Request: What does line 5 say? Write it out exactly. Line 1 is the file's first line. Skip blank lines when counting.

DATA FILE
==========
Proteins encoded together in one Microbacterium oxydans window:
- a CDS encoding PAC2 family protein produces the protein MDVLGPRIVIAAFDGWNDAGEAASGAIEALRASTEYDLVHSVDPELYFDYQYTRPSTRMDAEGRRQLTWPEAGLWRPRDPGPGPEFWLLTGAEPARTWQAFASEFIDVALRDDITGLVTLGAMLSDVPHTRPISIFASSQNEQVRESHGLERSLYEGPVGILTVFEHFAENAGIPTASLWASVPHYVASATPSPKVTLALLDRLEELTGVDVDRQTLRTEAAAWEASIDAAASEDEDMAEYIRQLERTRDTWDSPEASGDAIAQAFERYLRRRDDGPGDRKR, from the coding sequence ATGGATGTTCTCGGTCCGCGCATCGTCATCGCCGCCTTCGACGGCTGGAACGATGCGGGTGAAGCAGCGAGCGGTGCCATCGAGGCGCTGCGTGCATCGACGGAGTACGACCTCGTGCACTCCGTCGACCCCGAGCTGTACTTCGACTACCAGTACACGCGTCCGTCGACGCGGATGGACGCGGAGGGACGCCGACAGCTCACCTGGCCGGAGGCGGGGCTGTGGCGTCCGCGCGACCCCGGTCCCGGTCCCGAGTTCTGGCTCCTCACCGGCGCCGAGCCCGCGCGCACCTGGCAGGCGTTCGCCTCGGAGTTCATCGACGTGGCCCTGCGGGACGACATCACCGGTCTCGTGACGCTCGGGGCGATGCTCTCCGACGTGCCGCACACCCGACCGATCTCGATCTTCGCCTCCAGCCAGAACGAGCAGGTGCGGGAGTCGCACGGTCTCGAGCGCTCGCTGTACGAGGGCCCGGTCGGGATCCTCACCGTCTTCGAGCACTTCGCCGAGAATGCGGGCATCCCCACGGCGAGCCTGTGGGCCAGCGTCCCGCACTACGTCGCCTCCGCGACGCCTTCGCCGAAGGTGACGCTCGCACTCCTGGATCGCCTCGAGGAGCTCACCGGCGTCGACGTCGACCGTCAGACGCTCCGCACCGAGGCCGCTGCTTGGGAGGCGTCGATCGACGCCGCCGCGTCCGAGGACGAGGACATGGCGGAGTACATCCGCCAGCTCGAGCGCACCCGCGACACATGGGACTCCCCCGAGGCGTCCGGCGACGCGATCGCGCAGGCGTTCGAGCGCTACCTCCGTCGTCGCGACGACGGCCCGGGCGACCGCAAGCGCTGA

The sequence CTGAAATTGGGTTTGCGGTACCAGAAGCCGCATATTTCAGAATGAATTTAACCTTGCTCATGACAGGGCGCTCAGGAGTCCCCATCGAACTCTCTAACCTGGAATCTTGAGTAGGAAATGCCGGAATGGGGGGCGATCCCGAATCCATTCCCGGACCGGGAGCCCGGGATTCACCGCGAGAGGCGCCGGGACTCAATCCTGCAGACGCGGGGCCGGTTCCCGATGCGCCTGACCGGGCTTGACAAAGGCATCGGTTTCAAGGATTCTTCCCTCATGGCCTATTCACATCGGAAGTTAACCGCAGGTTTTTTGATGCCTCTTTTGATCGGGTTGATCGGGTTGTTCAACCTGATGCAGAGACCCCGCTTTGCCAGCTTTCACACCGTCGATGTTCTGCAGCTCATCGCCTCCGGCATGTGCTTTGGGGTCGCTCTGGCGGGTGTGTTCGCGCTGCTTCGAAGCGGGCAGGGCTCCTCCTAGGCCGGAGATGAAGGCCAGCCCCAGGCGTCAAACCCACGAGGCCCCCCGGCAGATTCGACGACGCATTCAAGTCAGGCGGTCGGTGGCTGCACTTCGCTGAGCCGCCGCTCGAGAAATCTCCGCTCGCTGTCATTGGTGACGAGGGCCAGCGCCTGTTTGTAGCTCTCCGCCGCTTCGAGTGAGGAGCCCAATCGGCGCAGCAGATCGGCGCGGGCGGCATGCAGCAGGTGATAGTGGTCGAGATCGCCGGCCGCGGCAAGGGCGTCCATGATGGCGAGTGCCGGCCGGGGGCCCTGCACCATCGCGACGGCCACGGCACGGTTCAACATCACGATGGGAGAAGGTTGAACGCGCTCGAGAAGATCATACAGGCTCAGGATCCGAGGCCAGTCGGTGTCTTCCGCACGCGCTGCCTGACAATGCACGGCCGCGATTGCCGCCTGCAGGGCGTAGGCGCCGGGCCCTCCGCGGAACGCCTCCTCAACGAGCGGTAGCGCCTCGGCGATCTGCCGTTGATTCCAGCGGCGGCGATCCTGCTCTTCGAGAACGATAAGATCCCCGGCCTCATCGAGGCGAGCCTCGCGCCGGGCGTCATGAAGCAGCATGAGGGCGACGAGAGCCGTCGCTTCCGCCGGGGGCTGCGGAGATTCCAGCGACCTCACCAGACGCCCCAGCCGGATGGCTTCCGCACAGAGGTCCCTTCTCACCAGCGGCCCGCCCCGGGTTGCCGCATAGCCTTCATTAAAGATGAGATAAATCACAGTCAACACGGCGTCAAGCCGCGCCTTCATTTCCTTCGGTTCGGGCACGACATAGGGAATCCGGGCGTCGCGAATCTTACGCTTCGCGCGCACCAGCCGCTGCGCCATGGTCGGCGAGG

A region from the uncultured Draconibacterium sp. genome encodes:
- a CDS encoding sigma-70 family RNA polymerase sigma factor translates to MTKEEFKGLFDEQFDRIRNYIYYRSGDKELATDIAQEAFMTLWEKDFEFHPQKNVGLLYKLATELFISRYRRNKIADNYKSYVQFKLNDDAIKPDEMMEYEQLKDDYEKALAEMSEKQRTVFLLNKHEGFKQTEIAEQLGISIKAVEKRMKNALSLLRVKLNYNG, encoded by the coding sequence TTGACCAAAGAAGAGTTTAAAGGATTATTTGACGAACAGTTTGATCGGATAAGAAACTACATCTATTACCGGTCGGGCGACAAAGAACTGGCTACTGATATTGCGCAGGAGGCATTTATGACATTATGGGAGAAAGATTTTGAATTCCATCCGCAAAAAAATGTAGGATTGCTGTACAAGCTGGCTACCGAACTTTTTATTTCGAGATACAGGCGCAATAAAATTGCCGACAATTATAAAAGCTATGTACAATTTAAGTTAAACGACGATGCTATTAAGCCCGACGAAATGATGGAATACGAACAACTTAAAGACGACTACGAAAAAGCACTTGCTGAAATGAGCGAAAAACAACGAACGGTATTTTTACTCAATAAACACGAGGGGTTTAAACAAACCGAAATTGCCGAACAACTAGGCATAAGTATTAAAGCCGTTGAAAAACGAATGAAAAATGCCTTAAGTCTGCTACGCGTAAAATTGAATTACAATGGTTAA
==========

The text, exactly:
- a CDS encoding sigma-70 family RNA polymerase sigma factor translates to MTKEEFKGLFDEQFDRIRNYIYYRSGDKELATDIAQEAFMTLWEKDFEFHPQKNVGLLYKLATELFISRYRRNKIADNYKSYVQFKLNDDAIKPDEMMEYEQLKDDYEKALAEMSEKQRTVFLLNKHEGFKQTEIAEQLGISIKAVEKRMKNALSLLRVKLNYNG, encoded by the coding sequence TTGACCAAAGAAGAGTTTAAAGGATTATTTGACGAACAGTTTGATCGGATAAGAAACTACATCTATTACCGGTCGGGCGACAAAGAACTGGCTACTGATATTGCGCAGGAGGCATTTATGACATTATGGGAGAAAGATTTTGAATTCCATCCGCAAAAAAATGTAGGATTGCTGTACAAGCTGGCTACCGAACTTTTTATTTCGAGATACAGGCGCAATAAAATTGCCGACAATTATAAAAGCTATGTACAATTTAAGTTAAACGACGATGCTATTAAGCCCGACGAAATGATGGAATACGAACAACTTAAAGACGACTACGAAAAAGCACTTGCTGAAATGAGCGAAAAACAACGAACGGTATTTTTACTCAATAAACACGAGGGGTTTAAACAAACCGAAATTGCCGAACAACTAGGCATAAGTATTAAAGCCGTTGAAAAACGAATGAAAAATGCCTTAAGTCTGCTACGCGTAAAATTGAATTACAATGGTTAA